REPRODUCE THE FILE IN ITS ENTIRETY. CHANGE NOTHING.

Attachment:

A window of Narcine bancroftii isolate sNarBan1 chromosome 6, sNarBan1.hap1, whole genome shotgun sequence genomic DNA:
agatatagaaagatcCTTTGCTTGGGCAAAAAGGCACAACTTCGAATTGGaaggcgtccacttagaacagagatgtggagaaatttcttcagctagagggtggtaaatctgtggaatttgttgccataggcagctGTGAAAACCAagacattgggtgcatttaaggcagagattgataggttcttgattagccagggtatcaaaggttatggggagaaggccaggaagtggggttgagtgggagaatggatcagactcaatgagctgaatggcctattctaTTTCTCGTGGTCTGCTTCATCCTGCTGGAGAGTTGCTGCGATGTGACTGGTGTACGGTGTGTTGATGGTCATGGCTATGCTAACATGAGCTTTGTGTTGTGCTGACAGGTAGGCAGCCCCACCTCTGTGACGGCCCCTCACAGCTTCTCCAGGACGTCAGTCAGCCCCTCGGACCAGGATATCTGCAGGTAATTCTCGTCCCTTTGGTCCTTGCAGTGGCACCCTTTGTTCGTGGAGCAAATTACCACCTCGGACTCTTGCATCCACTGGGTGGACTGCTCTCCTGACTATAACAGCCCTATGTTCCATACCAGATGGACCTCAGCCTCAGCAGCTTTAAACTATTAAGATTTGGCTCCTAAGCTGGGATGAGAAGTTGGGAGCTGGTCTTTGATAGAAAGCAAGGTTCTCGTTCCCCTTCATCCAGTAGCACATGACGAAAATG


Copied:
A window of Narcine bancroftii isolate sNarBan1 chromosome 6, sNarBan1.hap1, whole genome shotgun sequence genomic DNA:
agatatagaaagatcCTTTGCTTGGGCAAAAAGGCACAACTTCGAATTGGaaggcgtccacttagaacagagatgtggagaaatttcttcagctagagggtggtaaatctgtggaatttgttgccataggcagctGTGAAAACCAagacattgggtgcatttaaggcagagattgataggttcttgattagccagggtatcaaaggttatggggagaaggccaggaagtggggttgagtgggagaatggatcagactcaatgagctgaatggcctattctaTTTCTCGTGGTCTGCTTCATCCTGCTGGAGAGTTGCTGCGATGTGACTGGTGTACGGTGTGTTGATGGTCATGGCTATGCTAACATGAGCTTTGTGTTGTGCTGACAGGTAGGCAGCCCCACCTCTGTGACGGCCCCTCACAGCTTCTCCAGGACGTCAGTCAGCCCCTCGGACCAGGATATCTGCAGGTAATTCTCGTCCCTTTGGTCCTTGCAGTGGCACCCTTTGTTCGTGGAGCAAATTACCACCTCGGACTCTTGCATCCACTGGGTGGACTGCTCTCCTGACTATAACAGCCCTATGTTCCATACCAGATGGACCTCAGCCTCAGCAGCTTTAAACTATTAAGATTTGGCTCCTAAGCTGGGATGAGAAGTTGGGAGCTGGTCTTTGATAGAAAGCAAGGTTCTCGTTCCCCTTCATCCAGTAGCACATGACGAAAATG